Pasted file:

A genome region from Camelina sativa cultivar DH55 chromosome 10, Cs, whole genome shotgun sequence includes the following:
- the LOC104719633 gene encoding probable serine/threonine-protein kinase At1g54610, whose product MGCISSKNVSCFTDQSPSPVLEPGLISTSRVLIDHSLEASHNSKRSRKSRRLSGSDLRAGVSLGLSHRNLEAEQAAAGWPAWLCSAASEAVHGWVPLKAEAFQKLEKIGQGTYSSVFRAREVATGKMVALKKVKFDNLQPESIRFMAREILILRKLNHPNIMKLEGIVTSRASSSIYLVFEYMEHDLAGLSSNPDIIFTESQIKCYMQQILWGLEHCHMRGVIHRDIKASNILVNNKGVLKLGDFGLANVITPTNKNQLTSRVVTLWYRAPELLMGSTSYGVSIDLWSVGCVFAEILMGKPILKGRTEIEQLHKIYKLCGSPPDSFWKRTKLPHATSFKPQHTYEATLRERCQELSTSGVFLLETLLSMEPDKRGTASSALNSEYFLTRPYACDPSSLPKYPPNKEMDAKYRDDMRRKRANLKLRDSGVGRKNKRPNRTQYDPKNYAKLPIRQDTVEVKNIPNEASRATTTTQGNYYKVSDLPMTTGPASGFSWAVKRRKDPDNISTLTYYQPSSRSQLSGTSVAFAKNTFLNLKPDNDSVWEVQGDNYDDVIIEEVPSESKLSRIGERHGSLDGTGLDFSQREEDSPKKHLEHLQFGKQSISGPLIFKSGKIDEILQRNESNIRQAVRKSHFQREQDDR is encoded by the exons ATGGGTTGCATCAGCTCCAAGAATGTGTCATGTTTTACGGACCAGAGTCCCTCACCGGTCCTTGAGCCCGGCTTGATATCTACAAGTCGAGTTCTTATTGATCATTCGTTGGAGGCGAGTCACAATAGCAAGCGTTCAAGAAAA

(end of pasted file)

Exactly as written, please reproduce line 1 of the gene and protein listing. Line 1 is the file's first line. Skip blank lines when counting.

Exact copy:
A genome region from Camelina sativa cultivar DH55 chromosome 10, Cs, whole genome shotgun sequence includes the following: